Paper On Frankestein Mary Shelly

1439 words - 6 pages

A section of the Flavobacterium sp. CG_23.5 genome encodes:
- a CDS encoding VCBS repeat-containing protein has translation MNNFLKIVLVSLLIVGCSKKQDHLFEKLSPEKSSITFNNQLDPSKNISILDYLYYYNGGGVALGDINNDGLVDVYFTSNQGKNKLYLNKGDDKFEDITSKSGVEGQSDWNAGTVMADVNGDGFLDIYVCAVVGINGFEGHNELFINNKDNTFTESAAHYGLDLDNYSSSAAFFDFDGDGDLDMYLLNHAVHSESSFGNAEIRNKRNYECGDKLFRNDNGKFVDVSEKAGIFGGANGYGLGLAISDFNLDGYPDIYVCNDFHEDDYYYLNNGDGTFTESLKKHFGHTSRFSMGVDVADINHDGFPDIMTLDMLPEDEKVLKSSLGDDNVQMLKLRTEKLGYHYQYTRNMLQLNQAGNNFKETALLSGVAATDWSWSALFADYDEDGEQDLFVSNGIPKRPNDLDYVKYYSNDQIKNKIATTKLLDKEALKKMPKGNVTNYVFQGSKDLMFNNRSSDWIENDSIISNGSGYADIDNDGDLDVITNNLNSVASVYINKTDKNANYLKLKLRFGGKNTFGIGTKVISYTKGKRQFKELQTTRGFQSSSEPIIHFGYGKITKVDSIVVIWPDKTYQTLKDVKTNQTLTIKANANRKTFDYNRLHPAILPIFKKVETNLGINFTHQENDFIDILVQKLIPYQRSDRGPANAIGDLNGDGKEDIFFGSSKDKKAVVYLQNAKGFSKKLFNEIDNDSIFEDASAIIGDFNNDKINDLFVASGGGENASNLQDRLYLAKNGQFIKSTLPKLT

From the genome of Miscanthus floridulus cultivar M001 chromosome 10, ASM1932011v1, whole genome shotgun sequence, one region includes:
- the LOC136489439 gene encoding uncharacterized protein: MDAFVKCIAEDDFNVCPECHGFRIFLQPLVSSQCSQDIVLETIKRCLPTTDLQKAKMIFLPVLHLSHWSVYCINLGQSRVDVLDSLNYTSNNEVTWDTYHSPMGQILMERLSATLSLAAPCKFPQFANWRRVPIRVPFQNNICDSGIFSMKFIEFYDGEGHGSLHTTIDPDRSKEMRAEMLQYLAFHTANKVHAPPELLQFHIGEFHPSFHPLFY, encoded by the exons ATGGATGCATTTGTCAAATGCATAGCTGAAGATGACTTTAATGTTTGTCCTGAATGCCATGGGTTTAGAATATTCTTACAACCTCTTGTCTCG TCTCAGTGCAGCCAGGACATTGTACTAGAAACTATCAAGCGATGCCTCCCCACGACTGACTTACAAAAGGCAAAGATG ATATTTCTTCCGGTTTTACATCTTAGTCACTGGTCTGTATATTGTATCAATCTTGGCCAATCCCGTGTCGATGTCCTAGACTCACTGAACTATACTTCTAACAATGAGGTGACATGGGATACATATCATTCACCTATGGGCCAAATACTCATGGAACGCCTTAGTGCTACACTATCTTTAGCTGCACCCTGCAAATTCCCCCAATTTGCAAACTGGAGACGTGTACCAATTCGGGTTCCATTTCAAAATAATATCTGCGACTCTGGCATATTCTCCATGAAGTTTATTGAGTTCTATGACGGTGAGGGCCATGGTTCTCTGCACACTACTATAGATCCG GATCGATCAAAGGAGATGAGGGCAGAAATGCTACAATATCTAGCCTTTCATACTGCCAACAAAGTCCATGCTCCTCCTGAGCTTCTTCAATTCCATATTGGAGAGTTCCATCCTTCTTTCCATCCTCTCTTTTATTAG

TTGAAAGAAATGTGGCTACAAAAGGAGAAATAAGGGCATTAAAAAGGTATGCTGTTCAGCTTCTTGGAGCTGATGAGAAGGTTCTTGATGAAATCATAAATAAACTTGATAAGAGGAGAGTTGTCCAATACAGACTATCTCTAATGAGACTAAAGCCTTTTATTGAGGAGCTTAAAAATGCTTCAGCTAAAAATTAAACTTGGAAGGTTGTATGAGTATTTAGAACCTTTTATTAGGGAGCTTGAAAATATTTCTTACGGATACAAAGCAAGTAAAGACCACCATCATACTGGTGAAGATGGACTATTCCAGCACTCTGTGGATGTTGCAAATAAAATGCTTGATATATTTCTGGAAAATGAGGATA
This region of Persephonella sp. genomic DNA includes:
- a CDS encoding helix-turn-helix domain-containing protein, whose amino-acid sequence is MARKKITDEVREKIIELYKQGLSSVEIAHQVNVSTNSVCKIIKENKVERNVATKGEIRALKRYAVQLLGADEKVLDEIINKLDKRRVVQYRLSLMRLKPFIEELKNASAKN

A person is born with a comman good, the evil is instilled throughout their meetings with mankind. When focusing on the novel Frankenstein, and the monster created within the lines of the book, the reader can become aware of just how Shelly develops the notion that inhumanity is a result of the monsters behavior.In the first few chapters of the book we come to find out that our main character, Victor, is in the process of trying to "create life." Victor Frankenstein is a very intelligent man, and it is his dream to create a new race of creatures. It is never known as to how he ultimately brings life into his monster, for the reasoning that he doesn't want his secretes shared, but it's recognized that he exists. Victor takes months to create this life and as soon as he attains his goal, he realizes what he has done and is repulsed. The monster is horrifying, he states, "the beauty of the dream vanished, and breathless horror and disgust filled my heart." Victor Frankenstein feels no love for the creation he has just produced, feels no excitement for what he has just done, he feels only remorse and regret. This creation from the starting point is not shown love, he has no one to teach him and guide him. The monster was left to fend for himself, he was basically an orphan from the beginning. At the time when he was created, it was as if he was being born, a child needs love to form a foundation, to learn wrong from right, and he was not given this. The monster is focused on in the chapters following those as he narrates his own view points. We see that this monster is not a cold-hearted beast, but he has feelings and a personality of his own. He tries to be liked by those humans around him, but in light of his horrifying attributes, does nothing but scare them all away. The monster finds a family living in the forest, and knowing what he has done to scare away those in the past he keeps his distant. He does nothing but observe their every move, the monster studies them and mirrors their behavior. He is very kind to these people in his own hidden ways, an example is each morning he stacks the firewood at the door so that Felix (the young boy who lives within the home) isn't bothered with the tedious chore. The monster refers to these people as his family and shares a common bond with them, although they have never seen him. He wants so badly to show himself to "his family" but afraid of their reaction to his face. As the monster observes the family, just like every other day, he sees that they have a visitor of Arabian descent, the monster notices that he is of upper class and states to himself, "I possessed no money, no friends, no kind of property. I was, besides, endued with a figure hideously deformed and loathsome; I was not even of the same nature as man" (Frankenstein 115). It is here that the humanity of the world puts the monster down without even knowing it, he has finally come to the realization that he is different. When he sees and understands just how diverse he is from the common race it separates him from the humans, and this affects the monster in a strong way. It shows him that he doesn't have to act like a human, if he does not resemble or fit in with them. The situation with the monster and reality gets worse when he tries to reveal himself to his beloved "family." He chooses to talk to the old man (he's blind and won't be able to see his face) but in the midst of their conversation Felix walks in. Felix doesn't know what to do and is fearful around the monster, he then grabs and stick and proceeds in beating the monster with it. After this experience the monster states, "There was non among the myriads of men that existed who would pity me or assist me; and should I feel kindness towards my enemies? No: from that moment I declared everlasting war against the species, and more than all, against him who had formed me and sent me forth to this insupportable misery" (Frankenstein 130). The monster now feels no love for the family he has observed and grown so close to, and this is what brings him to his conclusion of hating mankind. He formed a bond with the family in the woods and learned so much from them, and in the end when he finally worked enough courage to show them and tell them of his love and gratefulness, he is slapped down for it. The monster still feels emotions though, when it is stated in chapter 16 that he sees a young girl fall into a river and he has the compassion to save her. He tries to return her to her family, but when trying he receives, instead of a thank you or a kind gesture, a bullet to the shoulder. This just provokes the monster to despise the human race at an even greater level. It ultimately drives him to killing a little boy while walking through the forest. When he identifies the young male as being a Frankenstein, the spawn of his creator, he over reacts. The monster just sees the boy as being related to the man who created him and made him live this life of isolation away from a race he wants to be accepted by. The monster wanted only acceptance and it was the human race who gave him no chance, they did only but fear him and beat him down. The monster saw them as the enemy and treated mankind as such, killing many people, and making them feel the pain he was put through.In poetry it was known that death and melancholy were popular Romantic themes, well the same remains in Mary Shelly's Frankenstein. Throughout he entirety of the story all we see is death and sadness. The monster that Victor Frankenstein creates turns into a scary creature, killing anyone related or loved by Victor. As the monster asks his creator to bring life to another mutant, so that he can have someone to love and relate to, he is denied. The act of Victor telling the monster that he's not going to create this woman for him, upsets him deeply. It is up to the monster to try and convince him to do so. The inhuman mutant threatens Victor, and follows through with his threats. His first kill is a young boy, who is related to the monsters creator (Victor Frankenstein), hearing the boys last name creates rage and such a passion within him that the monster strangles him to death. The one that hits Victor the hardest, would have to be when the monster takes Clerval's life. Cleval was Victor's best friend, more like a brother to him, and his own creation killed him. At the end of the story, Victor and the monster both die, adding two more to the popular theme of death. The story also contains the popular Romantic themes of sorrow and melancholy, shown when the monster begins his narraration. His strife, his pain, and his wants. All he wanted was to be accepted. The monster felt love for a family in the forest, he observed them and learned their ways, but in the end he was shut out. He was a kind creature until the unjust views of the world were instilled upon him. We feel remorse for this character, and can relate to his shun and his pain. Shelley made us feel for the character and understand what drove him to kill. The monster lived a life full of pure hatred, he never felt love, and when he did feel happiness he got it taken away from him. The monster does kill many characters within the precision of the story, but in the beginning he does try to love. Shelley knew that death was a popular theme within Romantic literature, and she added much of it into her story.